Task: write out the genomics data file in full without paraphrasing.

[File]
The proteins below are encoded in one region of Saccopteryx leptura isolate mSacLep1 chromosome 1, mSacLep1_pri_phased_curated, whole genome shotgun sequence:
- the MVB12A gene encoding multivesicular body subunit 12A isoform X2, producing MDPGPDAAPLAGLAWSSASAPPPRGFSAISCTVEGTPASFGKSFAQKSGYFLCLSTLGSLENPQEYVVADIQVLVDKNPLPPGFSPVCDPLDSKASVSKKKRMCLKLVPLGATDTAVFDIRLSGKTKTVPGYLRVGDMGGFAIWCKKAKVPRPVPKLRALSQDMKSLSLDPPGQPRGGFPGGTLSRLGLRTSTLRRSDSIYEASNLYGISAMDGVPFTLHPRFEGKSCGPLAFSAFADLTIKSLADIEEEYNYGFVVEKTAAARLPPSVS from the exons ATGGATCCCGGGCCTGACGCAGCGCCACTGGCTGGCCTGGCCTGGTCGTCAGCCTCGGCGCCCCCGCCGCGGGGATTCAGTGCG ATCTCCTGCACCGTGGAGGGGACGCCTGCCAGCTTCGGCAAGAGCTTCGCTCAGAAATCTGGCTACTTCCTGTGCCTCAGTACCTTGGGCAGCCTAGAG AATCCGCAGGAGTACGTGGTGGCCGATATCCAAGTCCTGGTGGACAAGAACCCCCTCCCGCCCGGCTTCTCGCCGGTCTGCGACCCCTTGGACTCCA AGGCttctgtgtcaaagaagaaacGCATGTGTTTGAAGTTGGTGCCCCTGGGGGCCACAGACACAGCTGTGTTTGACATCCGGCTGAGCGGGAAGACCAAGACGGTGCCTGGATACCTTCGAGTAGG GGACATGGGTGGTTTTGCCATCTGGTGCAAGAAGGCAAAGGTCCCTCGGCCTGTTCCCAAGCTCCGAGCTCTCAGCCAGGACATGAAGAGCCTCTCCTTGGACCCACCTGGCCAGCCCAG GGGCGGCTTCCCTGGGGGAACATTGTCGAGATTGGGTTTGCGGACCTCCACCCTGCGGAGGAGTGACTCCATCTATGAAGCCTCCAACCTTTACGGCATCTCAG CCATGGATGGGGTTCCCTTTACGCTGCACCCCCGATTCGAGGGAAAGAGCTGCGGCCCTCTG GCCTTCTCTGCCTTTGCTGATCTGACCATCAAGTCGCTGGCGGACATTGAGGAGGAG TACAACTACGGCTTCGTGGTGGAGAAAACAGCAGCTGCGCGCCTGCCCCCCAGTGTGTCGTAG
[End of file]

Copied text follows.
The proteins below are encoded in one region of Saccopteryx leptura isolate mSacLep1 chromosome 1, mSacLep1_pri_phased_curated, whole genome shotgun sequence:
- the MVB12A gene encoding multivesicular body subunit 12A isoform X2, producing MDPGPDAAPLAGLAWSSASAPPPRGFSAISCTVEGTPASFGKSFAQKSGYFLCLSTLGSLENPQEYVVADIQVLVDKNPLPPGFSPVCDPLDSKASVSKKKRMCLKLVPLGATDTAVFDIRLSGKTKTVPGYLRVGDMGGFAIWCKKAKVPRPVPKLRALSQDMKSLSLDPPGQPRGGFPGGTLSRLGLRTSTLRRSDSIYEASNLYGISAMDGVPFTLHPRFEGKSCGPLAFSAFADLTIKSLADIEEEYNYGFVVEKTAAARLPPSVS from the exons ATGGATCCCGGGCCTGACGCAGCGCCACTGGCTGGCCTGGCCTGGTCGTCAGCCTCGGCGCCCCCGCCGCGGGGATTCAGTGCG ATCTCCTGCACCGTGGAGGGGACGCCTGCCAGCTTCGGCAAGAGCTTCGCTCAGAAATCTGGCTACTTCCTGTGCCTCAGTACCTTGGGCAGCCTAGAG AATCCGCAGGAGTACGTGGTGGCCGATATCCAAGTCCTGGTGGACAAGAACCCCCTCCCGCCCGGCTTCTCGCCGGTCTGCGACCCCTTGGACTCCA AGGCttctgtgtcaaagaagaaacGCATGTGTTTGAAGTTGGTGCCCCTGGGGGCCACAGACACAGCTGTGTTTGACATCCGGCTGAGCGGGAAGACCAAGACGGTGCCTGGATACCTTCGAGTAGG GGACATGGGTGGTTTTGCCATCTGGTGCAAGAAGGCAAAGGTCCCTCGGCCTGTTCCCAAGCTCCGAGCTCTCAGCCAGGACATGAAGAGCCTCTCCTTGGACCCACCTGGCCAGCCCAG GGGCGGCTTCCCTGGGGGAACATTGTCGAGATTGGGTTTGCGGACCTCCACCCTGCGGAGGAGTGACTCCATCTATGAAGCCTCCAACCTTTACGGCATCTCAG CCATGGATGGGGTTCCCTTTACGCTGCACCCCCGATTCGAGGGAAAGAGCTGCGGCCCTCTG GCCTTCTCTGCCTTTGCTGATCTGACCATCAAGTCGCTGGCGGACATTGAGGAGGAG TACAACTACGGCTTCGTGGTGGAGAAAACAGCAGCTGCGCGCCTGCCCCCCAGTGTGTCGTAG